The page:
Boogie Bones: Russia’s Rock ‘N Roll Musical

“Boogie Bones” is touted as one of Russia’s first musicals, a fun movie with an energetic score and colorful design to match. The film is now being shown to buyers at the AFM in Los Angeles.

The Moscow indie production company Krasnaya Strela, Red Arrow, is hoping to attract audiences domestically and internationally with a feel-good 1950s sing-along.

Director Valery Todorovsky, who set up Krasnaya Strela with producer Vadim Goryainov and fellow director Dmitry Meskhiyev three years ago, handles a genre long forgotten in modern Russian cinema.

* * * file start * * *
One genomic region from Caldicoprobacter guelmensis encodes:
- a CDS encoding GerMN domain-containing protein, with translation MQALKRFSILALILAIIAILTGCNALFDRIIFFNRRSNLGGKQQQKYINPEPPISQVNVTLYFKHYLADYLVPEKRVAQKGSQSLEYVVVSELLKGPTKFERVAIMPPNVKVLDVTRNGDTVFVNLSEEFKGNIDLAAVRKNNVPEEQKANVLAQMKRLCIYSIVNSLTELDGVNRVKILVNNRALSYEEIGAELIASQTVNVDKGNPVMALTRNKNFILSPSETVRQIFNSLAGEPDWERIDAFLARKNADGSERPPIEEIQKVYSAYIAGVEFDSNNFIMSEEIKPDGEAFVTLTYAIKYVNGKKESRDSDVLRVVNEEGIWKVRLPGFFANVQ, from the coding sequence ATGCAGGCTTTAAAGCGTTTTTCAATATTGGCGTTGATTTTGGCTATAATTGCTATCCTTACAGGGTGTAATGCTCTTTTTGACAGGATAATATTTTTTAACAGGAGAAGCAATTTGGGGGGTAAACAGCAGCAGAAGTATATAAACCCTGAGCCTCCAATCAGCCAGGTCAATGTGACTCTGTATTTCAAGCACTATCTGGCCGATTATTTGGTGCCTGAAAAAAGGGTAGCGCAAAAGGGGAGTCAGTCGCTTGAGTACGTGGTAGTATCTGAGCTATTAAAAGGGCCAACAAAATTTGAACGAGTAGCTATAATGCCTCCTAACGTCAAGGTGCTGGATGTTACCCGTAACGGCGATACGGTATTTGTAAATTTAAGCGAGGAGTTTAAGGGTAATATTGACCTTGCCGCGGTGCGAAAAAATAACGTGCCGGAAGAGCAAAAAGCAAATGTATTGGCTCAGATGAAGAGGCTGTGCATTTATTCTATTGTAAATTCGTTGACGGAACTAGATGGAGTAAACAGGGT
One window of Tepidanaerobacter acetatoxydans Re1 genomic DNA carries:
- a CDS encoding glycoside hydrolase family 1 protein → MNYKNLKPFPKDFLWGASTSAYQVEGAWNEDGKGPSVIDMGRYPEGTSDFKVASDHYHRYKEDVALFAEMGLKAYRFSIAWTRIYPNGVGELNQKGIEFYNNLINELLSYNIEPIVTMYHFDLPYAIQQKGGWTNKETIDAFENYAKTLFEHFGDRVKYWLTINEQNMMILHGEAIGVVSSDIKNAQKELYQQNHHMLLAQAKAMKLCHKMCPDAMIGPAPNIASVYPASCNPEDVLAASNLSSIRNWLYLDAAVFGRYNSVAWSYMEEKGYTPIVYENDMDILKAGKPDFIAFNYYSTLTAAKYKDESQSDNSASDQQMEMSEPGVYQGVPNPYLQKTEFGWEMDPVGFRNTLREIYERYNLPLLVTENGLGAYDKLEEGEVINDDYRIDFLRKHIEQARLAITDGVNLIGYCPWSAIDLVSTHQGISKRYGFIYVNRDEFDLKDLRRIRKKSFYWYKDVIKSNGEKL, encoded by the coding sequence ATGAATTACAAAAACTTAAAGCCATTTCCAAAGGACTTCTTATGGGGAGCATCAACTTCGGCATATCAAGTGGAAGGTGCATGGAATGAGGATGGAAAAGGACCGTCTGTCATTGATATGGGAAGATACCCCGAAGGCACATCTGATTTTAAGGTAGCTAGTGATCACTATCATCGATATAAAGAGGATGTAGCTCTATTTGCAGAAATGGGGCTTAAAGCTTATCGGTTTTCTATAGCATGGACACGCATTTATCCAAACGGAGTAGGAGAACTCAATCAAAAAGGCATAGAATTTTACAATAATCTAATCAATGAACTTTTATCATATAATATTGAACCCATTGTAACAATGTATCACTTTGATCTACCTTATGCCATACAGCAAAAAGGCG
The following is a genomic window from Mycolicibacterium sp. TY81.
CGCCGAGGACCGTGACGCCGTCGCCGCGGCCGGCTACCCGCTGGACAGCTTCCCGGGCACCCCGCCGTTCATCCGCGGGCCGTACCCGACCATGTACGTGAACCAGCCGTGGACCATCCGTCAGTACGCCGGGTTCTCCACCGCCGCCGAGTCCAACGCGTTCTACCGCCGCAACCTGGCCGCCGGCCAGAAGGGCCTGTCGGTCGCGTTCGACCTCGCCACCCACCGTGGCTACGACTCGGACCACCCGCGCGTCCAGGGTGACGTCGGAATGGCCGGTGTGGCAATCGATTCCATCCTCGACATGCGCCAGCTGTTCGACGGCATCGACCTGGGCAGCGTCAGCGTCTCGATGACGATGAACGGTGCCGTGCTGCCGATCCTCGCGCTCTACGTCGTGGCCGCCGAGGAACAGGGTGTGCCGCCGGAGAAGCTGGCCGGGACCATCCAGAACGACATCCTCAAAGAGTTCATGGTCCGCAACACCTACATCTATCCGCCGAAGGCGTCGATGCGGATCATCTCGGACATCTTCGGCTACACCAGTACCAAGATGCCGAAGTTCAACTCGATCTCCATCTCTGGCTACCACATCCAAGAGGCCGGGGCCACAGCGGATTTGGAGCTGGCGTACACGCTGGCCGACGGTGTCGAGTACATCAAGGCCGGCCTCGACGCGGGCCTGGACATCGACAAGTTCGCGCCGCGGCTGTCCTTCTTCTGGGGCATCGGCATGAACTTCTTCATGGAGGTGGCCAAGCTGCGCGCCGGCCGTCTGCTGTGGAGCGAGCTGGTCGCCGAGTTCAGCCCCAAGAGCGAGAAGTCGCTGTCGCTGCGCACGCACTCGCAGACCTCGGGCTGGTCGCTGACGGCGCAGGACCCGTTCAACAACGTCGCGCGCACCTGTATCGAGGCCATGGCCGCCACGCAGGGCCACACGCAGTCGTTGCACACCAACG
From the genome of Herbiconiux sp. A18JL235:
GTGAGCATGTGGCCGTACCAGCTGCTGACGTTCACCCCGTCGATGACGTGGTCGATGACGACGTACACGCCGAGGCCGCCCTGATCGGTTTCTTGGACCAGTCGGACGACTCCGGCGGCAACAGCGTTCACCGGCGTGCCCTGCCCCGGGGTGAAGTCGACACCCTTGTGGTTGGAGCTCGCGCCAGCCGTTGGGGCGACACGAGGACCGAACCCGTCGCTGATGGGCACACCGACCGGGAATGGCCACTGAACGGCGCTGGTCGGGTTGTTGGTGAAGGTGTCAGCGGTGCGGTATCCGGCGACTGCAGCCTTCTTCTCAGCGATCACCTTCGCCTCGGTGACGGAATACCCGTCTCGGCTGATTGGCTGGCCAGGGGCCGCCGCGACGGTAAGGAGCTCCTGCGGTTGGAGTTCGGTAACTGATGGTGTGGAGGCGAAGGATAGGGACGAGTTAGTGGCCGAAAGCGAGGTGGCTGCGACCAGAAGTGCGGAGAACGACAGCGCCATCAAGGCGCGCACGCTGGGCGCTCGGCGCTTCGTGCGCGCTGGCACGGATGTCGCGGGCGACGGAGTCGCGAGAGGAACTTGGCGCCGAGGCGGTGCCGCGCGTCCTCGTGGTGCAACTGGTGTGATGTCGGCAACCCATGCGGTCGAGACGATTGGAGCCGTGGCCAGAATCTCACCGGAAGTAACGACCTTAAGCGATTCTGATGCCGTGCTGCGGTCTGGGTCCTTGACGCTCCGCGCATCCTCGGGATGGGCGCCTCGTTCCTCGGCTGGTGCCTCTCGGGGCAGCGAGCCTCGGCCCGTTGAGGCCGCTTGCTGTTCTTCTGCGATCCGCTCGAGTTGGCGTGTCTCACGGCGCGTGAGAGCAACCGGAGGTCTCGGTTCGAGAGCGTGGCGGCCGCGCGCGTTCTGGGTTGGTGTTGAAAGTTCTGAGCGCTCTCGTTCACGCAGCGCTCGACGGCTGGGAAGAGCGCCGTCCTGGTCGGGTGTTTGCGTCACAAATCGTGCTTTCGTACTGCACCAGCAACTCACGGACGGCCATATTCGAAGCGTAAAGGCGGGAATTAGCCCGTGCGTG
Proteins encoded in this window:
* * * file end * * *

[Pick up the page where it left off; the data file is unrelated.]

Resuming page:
The film brings to the screen the historically inspired story of 1950s Russian rock ‘n’ roll in a way producers hope teen audiences will respond to.

Goryainov, who screened a 20-minute clip for Eastern European buyers in October at Warsaw’s CentEast market, says the songs are versions of Russian hits from the 1980s rescored with a 1950s mood.

“Boogie Bones,” made on a $15 million budget, is full of humor and joy, qualities that are often absent in Russian film. Combining musical scenes with a classic boy-meets-girl yarn, “Boogie Bones” will premiere in Moscow December 24, bearing its Russian title “Stilyagi.”

In the film, uniform-clad young Communists break up illicit rock ‘n’ roll parties until one of them, Mels, (Anton Shagin) falls in love with a beautiful girl named Polza (Oksana Akinshina, who played Irena Neski in “Bourne Supremacy”).